December 27, 2006
Rough holiday week for defendants in the Eighth Circuit
Criminal defendants rarely get presents from the Eighth Circuit, but this holiday week has been especially tough for them. Over the last two day, the circuit has ruled against defendants in more than a half-dozen cases. Perhaps the most brutal of the bunch is US v. McMorrow, No. 06-2411 (8th Cir. Dec. 27, 2006) (available here); the panel decision affirms a sentence increased from 140 months to 360 months after a Booker remand for resentencing.
December 27, 2006 at 11:39 AM | Permalink
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From the point of view of a criminologist (read: social scientist), the McMorrow case exposes some ironic failures of our national sentencing policies. The Court found reasonableness, but the reality was some dangerousness and much psychosis, so for the safety of the public and the defendant, 30 years seems rational. But not for culpability, which is what the law of sentencing is for.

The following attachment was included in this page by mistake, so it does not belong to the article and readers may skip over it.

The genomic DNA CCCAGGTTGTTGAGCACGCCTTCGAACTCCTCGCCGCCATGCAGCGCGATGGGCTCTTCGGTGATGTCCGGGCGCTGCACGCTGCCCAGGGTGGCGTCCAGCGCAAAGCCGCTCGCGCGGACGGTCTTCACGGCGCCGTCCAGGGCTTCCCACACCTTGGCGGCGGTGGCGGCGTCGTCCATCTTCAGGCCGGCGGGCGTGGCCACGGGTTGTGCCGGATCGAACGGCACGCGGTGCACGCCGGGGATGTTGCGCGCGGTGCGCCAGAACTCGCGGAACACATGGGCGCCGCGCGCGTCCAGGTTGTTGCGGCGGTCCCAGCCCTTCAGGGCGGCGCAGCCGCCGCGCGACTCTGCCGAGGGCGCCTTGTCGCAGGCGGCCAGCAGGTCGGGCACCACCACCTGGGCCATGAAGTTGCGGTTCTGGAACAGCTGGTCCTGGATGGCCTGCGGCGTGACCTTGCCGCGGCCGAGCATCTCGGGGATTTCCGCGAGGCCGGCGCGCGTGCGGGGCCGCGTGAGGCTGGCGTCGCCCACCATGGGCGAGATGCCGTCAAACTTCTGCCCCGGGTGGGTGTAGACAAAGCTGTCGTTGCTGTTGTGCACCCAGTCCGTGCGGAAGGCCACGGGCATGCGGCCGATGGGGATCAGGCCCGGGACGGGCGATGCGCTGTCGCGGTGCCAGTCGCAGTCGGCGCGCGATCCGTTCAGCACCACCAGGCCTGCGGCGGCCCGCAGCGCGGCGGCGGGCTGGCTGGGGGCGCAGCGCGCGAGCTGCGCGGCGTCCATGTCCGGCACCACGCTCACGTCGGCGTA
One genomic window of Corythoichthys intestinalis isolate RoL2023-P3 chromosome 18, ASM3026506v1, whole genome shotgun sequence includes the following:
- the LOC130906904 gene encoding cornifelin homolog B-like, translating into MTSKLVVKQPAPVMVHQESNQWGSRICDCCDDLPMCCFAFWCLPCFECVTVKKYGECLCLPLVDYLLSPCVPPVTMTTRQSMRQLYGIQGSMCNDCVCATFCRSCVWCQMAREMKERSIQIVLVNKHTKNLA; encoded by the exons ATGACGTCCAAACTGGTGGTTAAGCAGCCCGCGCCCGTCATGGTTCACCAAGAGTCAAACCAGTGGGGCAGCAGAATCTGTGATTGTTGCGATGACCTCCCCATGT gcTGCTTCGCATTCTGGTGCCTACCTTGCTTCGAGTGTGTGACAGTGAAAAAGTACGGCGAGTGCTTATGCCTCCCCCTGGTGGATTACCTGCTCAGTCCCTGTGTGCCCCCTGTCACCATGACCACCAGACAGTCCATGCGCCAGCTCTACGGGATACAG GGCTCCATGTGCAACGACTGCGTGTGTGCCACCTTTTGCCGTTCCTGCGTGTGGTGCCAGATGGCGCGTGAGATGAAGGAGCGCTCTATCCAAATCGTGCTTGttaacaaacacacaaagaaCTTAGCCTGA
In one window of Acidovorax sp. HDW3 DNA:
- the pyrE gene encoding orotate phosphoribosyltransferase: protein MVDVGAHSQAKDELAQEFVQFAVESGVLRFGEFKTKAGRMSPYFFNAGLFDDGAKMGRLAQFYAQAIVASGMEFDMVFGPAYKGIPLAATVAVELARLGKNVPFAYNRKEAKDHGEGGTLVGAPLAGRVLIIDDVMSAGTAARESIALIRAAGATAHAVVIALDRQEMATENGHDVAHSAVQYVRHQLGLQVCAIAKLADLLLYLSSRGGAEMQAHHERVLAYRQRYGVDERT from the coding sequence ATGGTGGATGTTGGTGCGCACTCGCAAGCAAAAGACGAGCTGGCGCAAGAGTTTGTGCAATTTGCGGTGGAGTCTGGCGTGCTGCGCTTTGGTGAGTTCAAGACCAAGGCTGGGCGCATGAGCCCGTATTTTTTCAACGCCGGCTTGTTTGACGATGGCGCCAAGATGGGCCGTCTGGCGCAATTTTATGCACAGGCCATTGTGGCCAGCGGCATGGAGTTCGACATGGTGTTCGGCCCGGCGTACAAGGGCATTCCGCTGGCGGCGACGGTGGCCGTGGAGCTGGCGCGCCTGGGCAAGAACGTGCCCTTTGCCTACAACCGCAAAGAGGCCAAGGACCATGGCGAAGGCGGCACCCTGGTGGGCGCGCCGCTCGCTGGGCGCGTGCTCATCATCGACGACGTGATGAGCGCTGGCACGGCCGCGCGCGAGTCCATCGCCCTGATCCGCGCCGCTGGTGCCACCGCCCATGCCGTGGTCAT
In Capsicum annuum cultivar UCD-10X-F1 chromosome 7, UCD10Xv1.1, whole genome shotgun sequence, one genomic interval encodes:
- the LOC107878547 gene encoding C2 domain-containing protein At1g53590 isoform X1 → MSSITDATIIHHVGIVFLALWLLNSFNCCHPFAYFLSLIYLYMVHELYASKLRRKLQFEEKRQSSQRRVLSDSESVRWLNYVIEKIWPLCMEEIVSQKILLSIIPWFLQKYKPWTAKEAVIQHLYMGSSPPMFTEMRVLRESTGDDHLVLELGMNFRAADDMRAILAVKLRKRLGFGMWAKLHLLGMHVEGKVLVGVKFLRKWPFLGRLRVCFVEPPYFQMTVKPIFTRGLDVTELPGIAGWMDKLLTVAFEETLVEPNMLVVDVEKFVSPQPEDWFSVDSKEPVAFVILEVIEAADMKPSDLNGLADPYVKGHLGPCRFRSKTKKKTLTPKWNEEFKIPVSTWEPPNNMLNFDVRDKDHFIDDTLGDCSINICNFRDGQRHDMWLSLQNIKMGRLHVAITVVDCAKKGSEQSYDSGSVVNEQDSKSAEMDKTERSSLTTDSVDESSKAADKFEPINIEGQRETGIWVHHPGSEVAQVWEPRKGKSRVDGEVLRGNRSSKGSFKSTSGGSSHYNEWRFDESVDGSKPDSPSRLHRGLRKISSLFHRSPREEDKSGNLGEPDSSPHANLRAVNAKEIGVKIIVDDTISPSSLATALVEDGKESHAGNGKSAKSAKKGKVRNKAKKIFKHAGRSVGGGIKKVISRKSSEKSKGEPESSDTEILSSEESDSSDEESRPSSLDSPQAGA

In a rational society, there would be civil commitment for him in a non-punitive, secure environment. He should have medication, liberal family visits, and some productive work to do, but he should not go back to Fargo.
Posted by: Mike Israel | Dec 28, 2006 9:42:37 AM